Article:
The spirit blows where it wills; you hear its voice but see not whence it comes and whither it goes. Thus is everyone who has emanated from the spirit. (John 3).
The Fourth Chapter, “On Intuitive Understanding”
It is like a man crossing a river in a dream. For instance, Mahamati, suppose that while sleeping a man dreams that he is in the midst of a great river which he earnestly endeavours with all his might to get across. But before he succeeds in crossing the river he is awakened from the dream, and once awakened he thinks: “Is this real or unreal?” He thinks again: “No, it is neither real nor unreal. By reason of the habit-energy of discrimination which has been accumulated by experience through beginningless time, as multiplicities of forms and conditions are seen, heard, thought, and recognised there is the perception and discrimination of all things as existent and nonexistent. For this reason my manovijnana (discriminating mind) experiences even in a dream all that I have seen.”
In the same way, Mahamati, after passing through the first up to the seventh stage, the Bodhisattva-Mahasattvas of the eighth stage of Bodhisattvahood (p. 215) observe that when they have an intuitive understanding of the nature of all things there is no more rising in them of discrimination, since all things are seen as like Maya, etc.
Therefore, observing that there is the cessation of all grasping and grasped, which rise from one’s craving for things, and observing how the mind and what it has carries on its discrimination, the Bodhisattva-Mahasattvas never relax their efforts to practise the teachings of the Buddhas.
Mahamati, they will exert themselves to make those who have not yet attained the truth attain it. For the Bodhisattvas, Nirvana does not mean annihilation. As they have abandoned thoughts of discrimination evolving from the citta, manas and manovijnana, they attain the realization that all things are unborn. And, Mahamati, in the Dharma there is neither gradation nor continuous succession: here we teach [only] the truth of absolute solitude (viviktadharma), in which the discrimination of all forms is quieted. So it is said:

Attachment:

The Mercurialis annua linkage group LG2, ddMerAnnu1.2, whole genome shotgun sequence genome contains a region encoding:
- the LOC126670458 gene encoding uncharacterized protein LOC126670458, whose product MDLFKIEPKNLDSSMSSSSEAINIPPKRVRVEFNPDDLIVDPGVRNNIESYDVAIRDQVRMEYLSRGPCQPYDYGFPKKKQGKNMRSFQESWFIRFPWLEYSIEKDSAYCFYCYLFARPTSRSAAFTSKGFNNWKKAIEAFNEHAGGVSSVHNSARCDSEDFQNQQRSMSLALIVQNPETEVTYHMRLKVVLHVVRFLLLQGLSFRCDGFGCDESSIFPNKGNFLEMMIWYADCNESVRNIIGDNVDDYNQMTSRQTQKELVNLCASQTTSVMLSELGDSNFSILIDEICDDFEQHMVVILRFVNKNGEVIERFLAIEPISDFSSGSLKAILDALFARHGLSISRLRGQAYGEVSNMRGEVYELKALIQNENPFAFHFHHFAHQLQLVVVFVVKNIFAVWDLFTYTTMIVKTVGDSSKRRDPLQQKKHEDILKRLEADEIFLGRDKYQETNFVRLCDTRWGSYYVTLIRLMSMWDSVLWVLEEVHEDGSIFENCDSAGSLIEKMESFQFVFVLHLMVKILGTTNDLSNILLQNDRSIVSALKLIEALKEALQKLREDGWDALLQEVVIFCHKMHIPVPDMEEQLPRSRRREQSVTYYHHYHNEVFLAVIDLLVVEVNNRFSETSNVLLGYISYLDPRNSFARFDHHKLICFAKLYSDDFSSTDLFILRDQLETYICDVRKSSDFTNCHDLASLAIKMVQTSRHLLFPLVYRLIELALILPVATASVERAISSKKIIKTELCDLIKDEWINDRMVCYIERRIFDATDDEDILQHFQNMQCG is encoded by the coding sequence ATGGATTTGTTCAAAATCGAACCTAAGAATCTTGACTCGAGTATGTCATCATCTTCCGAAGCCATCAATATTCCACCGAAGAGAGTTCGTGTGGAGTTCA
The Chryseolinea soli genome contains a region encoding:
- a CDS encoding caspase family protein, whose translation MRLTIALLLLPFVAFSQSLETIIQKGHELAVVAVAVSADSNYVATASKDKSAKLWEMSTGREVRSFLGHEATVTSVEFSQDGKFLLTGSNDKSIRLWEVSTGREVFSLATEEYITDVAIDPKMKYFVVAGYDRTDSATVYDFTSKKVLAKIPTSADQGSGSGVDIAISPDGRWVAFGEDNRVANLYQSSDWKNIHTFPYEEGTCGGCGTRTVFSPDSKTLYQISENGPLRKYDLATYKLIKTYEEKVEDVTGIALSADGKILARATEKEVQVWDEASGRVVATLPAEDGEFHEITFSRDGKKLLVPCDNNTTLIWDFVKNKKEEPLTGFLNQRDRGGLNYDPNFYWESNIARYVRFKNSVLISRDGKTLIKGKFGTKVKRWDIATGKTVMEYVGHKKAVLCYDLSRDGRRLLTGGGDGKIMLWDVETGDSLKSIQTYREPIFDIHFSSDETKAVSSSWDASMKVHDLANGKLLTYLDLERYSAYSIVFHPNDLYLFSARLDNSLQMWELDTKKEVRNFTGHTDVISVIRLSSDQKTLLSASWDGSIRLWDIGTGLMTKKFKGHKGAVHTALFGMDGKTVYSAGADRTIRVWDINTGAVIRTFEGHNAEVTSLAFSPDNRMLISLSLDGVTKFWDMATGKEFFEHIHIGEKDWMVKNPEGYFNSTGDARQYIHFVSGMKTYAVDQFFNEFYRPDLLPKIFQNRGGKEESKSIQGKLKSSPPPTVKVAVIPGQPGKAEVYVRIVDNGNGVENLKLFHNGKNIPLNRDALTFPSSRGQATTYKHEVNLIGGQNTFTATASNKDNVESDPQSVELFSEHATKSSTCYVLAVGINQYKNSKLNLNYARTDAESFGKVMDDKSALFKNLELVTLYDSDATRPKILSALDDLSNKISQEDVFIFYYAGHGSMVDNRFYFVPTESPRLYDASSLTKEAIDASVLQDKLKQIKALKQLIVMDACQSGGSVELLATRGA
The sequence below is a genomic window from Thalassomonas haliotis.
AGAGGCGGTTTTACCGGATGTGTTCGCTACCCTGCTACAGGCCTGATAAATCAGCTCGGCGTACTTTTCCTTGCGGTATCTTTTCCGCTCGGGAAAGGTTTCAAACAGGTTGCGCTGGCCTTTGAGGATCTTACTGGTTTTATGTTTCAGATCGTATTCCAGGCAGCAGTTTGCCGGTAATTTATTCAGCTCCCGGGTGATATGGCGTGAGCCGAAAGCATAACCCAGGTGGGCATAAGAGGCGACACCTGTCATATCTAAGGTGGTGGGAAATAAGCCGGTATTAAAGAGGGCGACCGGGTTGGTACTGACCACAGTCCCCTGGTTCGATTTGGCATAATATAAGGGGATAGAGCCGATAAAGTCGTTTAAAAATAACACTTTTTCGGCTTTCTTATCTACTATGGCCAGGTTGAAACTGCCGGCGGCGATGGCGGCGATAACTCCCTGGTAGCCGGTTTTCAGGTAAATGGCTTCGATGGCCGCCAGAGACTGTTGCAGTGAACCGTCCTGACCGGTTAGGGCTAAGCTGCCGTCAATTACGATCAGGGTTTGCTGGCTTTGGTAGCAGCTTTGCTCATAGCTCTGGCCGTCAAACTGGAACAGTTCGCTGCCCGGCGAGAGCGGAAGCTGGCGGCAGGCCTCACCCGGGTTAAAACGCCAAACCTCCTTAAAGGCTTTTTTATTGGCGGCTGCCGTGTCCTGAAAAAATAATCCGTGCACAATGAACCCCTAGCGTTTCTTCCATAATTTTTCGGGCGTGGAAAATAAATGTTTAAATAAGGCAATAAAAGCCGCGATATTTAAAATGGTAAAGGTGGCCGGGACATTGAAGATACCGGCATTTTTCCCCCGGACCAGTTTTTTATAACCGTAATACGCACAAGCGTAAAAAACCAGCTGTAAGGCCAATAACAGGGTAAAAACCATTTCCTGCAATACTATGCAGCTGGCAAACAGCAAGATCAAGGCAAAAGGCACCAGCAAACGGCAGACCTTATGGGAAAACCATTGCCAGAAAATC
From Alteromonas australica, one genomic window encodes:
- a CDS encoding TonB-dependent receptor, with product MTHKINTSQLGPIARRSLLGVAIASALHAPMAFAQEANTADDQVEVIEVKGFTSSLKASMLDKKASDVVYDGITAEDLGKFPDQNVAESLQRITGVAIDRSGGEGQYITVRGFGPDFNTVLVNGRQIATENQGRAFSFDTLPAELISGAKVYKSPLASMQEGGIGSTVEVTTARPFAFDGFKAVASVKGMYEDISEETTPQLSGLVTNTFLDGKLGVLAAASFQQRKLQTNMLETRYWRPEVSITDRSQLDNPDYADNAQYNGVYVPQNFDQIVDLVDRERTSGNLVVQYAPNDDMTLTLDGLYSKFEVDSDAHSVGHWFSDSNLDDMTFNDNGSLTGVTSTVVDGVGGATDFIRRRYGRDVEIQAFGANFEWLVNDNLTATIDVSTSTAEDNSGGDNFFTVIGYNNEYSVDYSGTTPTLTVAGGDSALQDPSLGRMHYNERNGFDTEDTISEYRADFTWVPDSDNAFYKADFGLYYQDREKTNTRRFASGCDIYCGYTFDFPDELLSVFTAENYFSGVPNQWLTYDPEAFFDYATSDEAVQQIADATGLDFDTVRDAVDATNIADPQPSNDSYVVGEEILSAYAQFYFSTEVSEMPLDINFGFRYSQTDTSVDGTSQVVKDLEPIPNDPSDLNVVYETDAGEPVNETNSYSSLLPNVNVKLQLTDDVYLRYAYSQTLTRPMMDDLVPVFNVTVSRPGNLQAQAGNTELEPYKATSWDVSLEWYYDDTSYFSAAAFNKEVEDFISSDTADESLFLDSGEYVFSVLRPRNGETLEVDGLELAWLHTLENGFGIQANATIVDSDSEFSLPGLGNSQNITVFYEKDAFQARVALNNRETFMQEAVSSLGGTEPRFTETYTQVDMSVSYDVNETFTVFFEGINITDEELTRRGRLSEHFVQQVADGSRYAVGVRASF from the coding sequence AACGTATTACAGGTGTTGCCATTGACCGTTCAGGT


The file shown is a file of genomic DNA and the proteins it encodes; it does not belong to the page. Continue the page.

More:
1. The abodes and the stages of Buddhahood are established in the Mind-only which is formless; this was told, is told, and will be told by the Buddhas.
2. The [first] seven stages are of the mind, but here the eighth is formless. The two stages, [the ninth and the tenth,] have [yet] something to rest themselves on; the stage that remains is mine.
3. Self-realisation and absolute purity — this stage is my own; it is the highest station of Mahesvara, the Akanishtha [heaven] shining brilliantly.
4. Its rays of light move forward like a mass of fire; they who are bright-coloured, enchanting and auspicious transform the triple world.
5. Some worlds are being transformed while others have already been transformed; there I preach the various vehicles that correspond to my own stage.
6. (p. 216) But the tenth is the first, and the first is the eighth; and the ninth is the seventh, and the seventh is the eighth.
7. And the second is the third, and the fourth is the fifth, and the third is the sixth. What gradation is there where formlessness prevails?
End of the Fourth Chapter, “On Intuitive Understanding”
Suzuki, D. T. (1932). The-Lankavatara-Sutra: A Mahayana Text. Translated for the first time from the original Sanskrit. (http://lirs.ru/do/lanka_eng/lanka-nondiacritical.htm)